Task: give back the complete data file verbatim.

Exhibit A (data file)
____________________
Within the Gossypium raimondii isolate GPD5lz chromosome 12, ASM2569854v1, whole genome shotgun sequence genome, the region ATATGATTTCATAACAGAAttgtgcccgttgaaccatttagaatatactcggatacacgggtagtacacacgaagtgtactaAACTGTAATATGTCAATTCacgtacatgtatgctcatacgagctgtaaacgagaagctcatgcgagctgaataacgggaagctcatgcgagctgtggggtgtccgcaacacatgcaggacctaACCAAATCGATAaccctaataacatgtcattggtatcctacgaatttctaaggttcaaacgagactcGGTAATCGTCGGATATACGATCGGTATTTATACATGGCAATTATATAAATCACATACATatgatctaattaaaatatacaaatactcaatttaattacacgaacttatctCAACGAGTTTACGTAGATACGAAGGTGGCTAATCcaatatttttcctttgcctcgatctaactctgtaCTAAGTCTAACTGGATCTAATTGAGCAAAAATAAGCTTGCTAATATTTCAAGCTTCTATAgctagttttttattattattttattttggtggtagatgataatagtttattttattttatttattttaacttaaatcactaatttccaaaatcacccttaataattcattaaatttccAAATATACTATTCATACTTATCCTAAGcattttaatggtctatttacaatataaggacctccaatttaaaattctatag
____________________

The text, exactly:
Within the Gossypium raimondii isolate GPD5lz chromosome 12, ASM2569854v1, whole genome shotgun sequence genome, the region ATATGATTTCATAACAGAAttgtgcccgttgaaccatttagaatatactcggatacacgggtagtacacacgaagtgtactaAACTGTAATATGTCAATTCacgtacatgtatgctcatacgagctgtaaacgagaagctcatgcgagctgaataacgggaagctcatgcgagctgtggggtgtccgcaacacatgcaggacctaACCAAATCGATAaccctaataacatgtcattggtatcctacgaatttctaaggttcaaacgagactcGGTAATCGTCGGATATACGATCGGTATTTATACATGGCAATTATATAAATCACATACATatgatctaattaaaatatacaaatactcaatttaattacacgaacttatctCAACGAGTTTACGTAGATACGAAGGTGGCTAATCcaatatttttcctttgcctcgatctaactctgtaCTAAGTCTAACTGGATCTAATTGAGCAAAAATAAGCTTGCTAATATTTCAAGCTTCTATAgctagttttttattattattttattttggtggtagatgataatagtttattttattttatttattttaacttaaatcactaatttccaaaatcacccttaataattcattaaatttccAAATATACTATTCATACTTATCCTAAGcattttaatggtctatttacaatataaggacctccaatttaaaattctatag